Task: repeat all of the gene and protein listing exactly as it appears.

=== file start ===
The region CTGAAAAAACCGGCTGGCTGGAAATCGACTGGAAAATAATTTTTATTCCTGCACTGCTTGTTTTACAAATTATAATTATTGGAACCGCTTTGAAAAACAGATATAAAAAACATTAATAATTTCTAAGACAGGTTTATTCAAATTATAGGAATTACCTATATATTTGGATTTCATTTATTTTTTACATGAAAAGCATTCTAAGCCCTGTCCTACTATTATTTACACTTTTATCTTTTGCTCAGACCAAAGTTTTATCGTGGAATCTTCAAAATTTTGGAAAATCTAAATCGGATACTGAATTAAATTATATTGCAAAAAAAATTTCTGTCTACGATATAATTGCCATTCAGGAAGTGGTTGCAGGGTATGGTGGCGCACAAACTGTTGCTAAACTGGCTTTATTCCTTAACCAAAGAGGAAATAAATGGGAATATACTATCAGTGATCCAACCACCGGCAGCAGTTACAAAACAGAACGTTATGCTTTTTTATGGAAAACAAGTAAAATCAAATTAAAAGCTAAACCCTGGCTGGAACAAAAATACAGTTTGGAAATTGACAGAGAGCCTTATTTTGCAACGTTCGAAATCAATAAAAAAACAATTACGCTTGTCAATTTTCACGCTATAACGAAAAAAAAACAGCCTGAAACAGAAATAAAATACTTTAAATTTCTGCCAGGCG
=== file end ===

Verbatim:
The region CTGAAAAAACCGGCTGGCTGGAAATCGACTGGAAAATAATTTTTATTCCTGCACTGCTTGTTTTACAAATTATAATTATTGGAACCGCTTTGAAAAACAGATATAAAAAACATTAATAATTTCTAAGACAGGTTTATTCAAATTATAGGAATTACCTATATATTTGGATTTCATTTATTTTTTACATGAAAAGCATTCTAAGCCCTGTCCTACTATTATTTACACTTTTATCTTTTGCTCAGACCAAAGTTTTATCGTGGAATCTTCAAAATTTTGGAAAATCTAAATCGGATACTGAATTAAATTATATTGCAAAAAAAATTTCTGTCTACGATATAATTGCCATTCAGGAAGTGGTTGCAGGGTATGGTGGCGCACAAACTGTTGCTAAACTGGCTTTATTCCTTAACCAAAGAGGAAATAAATGGGAATATACTATCAGTGATCCAACCACCGGCAGCAGTTACAAAACAGAACGTTATGCTTTTTTATGGAAAACAAGTAAAATCAAATTAAAAGCTAAACCCTGGCTGGAACAAAAATACAGTTTGGAAATTGACAGAGAGCCTTATTTTGCAACGTTCGAAATCAATAAAAAAACAATTACGCTTGTCAATTTTCACGCTATAACGAAAAAAAAACAGCCTGAAACAGAAATAAAATACTTTAAATTTCTGCCAGGCG